Want a little light relief from all the heavy environmental news coming out of Copenhagen? We have a trio of suggestions:
– Scientists explain why Rudolph, star of song and TV, probably isn't a male reindeer at all.
– Next year, if an apple in a Christmas stocking gets overlooked until Easter, it'll still taste fine.
– If polar bears succumb to global warming, you can still see them at one zoo, which puts fake bears on display.
A December news flash - Rudolph is a girl
Scottish scientistsreveal that the red-nosed reindeer should probably be called Rudolphine.
Their reasoning? Only female reindeer have antlers at this time of year. The males of the species shed theirs after the fall mating season (when they've used them to fight one another).
Maybe we should have known all along that Rudolph the red-nosed reindeer is a girl, says Jace Shoemaker-Galloway at eco-worldly: "Since Santa never seems to get lost, perhaps it only makes sense a female is leading the way in that oh-so-famous sleigh!"
Maybe that's what will happen when various species disappear – forget the real thing and bring in electronic robots.
If so, the St. Louis Zoo will be ahead of everyone else. This isn't the first time the zoo has used models, says Denise Bertacchi.
Obviously a regular visitor to the zoo, she catalogs a “dead antelope” in a tree, "fake bird’s eggs, fake baby snakes in a log, a rather large lizard near the elephants, and some fake bats in the Missouri Cave at the end of River’s Edge."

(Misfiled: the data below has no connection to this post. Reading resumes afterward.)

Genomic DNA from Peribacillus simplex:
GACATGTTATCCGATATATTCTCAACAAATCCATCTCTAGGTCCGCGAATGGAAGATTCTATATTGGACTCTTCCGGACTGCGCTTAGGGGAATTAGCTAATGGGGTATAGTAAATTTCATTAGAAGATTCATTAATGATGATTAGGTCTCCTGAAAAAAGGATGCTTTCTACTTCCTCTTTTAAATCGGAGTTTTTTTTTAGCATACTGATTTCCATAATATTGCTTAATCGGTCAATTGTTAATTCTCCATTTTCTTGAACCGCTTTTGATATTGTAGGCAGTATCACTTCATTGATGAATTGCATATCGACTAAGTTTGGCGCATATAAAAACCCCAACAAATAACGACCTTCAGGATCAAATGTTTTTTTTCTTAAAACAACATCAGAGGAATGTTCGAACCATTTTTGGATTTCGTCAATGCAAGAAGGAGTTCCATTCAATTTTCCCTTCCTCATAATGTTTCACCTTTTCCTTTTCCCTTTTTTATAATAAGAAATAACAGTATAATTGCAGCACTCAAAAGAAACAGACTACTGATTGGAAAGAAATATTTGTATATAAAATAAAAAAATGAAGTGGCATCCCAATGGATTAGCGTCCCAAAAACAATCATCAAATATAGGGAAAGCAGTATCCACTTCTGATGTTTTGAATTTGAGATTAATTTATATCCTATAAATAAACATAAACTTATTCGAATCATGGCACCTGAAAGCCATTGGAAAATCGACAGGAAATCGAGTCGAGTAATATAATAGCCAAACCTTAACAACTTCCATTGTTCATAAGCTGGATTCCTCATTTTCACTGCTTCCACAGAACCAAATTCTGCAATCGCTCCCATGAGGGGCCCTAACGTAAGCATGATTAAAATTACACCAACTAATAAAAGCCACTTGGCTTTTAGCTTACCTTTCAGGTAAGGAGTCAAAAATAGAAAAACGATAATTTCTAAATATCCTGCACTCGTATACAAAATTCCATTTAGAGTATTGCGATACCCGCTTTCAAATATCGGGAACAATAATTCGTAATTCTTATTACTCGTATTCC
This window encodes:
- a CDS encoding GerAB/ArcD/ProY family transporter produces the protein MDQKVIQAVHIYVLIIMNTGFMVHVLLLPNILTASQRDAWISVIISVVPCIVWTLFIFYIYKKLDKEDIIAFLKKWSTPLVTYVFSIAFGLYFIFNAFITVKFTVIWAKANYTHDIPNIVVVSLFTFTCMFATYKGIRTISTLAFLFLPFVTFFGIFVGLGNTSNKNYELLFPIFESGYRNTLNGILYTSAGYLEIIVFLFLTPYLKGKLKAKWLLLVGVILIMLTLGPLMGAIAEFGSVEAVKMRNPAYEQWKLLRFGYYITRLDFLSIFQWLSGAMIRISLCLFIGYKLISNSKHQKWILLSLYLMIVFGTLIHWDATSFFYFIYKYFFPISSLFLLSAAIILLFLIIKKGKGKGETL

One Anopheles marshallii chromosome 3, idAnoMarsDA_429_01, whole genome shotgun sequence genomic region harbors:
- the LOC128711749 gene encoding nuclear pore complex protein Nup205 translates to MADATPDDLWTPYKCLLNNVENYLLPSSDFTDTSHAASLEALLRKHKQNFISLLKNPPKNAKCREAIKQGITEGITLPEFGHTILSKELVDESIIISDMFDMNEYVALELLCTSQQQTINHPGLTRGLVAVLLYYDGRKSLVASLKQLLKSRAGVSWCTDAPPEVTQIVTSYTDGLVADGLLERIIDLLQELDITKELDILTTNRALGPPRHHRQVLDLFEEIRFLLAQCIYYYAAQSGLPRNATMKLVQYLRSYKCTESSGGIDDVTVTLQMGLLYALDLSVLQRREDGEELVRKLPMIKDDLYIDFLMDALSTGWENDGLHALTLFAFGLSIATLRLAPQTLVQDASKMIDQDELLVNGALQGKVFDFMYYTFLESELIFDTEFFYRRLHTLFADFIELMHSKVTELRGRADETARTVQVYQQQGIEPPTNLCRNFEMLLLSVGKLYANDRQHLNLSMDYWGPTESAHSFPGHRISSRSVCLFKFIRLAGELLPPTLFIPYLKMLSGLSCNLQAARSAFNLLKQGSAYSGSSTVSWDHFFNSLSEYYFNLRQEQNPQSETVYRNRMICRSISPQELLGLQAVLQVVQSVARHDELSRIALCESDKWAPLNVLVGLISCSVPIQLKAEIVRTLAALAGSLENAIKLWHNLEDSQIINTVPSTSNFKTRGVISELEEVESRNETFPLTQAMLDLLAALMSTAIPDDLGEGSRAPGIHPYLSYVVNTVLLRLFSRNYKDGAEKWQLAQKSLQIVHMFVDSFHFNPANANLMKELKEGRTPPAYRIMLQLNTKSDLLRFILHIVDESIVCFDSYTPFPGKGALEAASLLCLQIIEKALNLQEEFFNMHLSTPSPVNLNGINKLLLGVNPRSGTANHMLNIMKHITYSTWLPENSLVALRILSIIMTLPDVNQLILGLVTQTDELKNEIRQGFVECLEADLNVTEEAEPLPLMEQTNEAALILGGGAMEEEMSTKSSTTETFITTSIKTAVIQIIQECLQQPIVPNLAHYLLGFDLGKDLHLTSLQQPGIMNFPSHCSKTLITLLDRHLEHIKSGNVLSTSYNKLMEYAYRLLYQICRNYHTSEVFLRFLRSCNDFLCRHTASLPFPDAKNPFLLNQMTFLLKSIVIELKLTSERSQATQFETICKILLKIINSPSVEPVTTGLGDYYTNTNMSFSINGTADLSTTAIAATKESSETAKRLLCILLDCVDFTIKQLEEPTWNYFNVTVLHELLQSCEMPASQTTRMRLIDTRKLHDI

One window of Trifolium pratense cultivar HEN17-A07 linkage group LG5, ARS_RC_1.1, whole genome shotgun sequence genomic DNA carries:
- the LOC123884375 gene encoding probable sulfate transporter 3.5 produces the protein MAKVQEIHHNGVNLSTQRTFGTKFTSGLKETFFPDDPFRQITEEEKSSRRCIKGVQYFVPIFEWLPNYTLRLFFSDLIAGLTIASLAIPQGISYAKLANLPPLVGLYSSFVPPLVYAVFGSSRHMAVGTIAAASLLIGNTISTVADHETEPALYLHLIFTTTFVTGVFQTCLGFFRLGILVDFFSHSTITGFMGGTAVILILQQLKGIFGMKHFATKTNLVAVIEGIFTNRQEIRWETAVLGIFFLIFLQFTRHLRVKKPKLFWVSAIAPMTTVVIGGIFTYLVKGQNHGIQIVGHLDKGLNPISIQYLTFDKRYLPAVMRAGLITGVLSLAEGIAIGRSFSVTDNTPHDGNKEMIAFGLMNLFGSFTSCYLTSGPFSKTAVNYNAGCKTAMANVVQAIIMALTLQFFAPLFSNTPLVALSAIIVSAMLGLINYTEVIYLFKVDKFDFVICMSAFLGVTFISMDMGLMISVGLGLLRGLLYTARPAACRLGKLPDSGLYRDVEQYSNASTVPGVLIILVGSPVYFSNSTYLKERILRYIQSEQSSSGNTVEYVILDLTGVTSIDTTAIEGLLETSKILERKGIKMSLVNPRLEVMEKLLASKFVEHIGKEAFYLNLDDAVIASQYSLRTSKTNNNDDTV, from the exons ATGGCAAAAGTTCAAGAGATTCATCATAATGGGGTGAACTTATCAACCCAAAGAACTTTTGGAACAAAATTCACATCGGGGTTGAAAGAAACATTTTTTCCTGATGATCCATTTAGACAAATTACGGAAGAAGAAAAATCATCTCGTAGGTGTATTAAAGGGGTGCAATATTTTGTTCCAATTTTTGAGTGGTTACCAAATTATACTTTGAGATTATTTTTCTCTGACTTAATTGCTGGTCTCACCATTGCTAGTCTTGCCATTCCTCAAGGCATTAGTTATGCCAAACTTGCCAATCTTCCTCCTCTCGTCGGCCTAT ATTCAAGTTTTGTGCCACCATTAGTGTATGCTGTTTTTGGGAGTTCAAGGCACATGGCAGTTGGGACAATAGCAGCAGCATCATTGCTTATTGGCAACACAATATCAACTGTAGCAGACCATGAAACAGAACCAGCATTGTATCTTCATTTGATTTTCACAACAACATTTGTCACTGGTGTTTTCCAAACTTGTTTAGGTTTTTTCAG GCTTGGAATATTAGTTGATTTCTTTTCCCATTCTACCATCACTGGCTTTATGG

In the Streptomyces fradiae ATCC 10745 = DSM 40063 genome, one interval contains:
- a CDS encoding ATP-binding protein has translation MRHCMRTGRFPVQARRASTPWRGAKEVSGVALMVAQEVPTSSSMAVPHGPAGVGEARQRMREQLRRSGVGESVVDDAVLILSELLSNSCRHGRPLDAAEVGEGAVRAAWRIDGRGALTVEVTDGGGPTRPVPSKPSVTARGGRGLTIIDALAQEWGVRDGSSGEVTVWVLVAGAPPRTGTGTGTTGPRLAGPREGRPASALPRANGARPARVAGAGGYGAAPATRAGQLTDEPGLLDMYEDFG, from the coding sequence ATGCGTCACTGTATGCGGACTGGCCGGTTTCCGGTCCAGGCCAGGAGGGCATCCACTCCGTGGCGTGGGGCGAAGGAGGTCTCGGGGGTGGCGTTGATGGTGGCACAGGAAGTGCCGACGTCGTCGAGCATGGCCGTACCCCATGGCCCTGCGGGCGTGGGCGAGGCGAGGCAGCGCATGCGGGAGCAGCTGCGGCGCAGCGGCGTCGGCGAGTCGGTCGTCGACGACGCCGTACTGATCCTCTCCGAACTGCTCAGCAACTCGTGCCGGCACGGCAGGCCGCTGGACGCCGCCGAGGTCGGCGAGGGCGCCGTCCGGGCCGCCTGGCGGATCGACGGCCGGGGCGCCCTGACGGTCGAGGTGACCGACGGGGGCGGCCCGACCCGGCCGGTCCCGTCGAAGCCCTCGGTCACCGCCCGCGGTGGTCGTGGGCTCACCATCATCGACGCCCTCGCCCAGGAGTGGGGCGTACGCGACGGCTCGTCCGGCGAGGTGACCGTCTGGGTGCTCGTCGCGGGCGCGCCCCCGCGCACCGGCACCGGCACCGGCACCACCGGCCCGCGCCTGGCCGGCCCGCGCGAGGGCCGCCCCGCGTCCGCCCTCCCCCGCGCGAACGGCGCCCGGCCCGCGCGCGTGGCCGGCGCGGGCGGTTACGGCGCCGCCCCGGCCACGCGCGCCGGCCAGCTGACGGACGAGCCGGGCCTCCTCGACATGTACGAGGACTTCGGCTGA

Also, she says:
The Zoo has slipped a few more display-only animals around the zoo. Have you spotted the rabbit and the heron’s nest in the Cyprus Swamp? What about the penguin sculptures around and inside Penguin Cove?
Exhibiting fake wildlife instead of real is good news to those who think that zoos shouldn't exist.
A rot-resistant apple
Does the world need an apple that stays fresh in your fruit bowl for 14 days and good in the fridge for four months? Ready or not, one's on the way for 2010.
Going by the forgettable moniker of RS103-130, the Australian apple is said to be very sweet, reports TreeHugger.
Why would such a fruit be good for the environment? It's more disease-resistant than many other varieties, which would cut down on pesticide use. And it's not genetically modified.
Also, according to Guy Barter, chief horticultural adviser for the Royal Horticultural Society, in The Independent, there's "a huge environmental cost in running the cold stores to keep the apples, so if you had a variety that required less cold storing, that would be valuable."
Editor’s note: Visit us again tomorrow, when we get back to serious news about the environment. For articles, see the Monitor’s main environment page, which offers information on many topics. Also, check out our Bright Green blog archive and our RSS feed.
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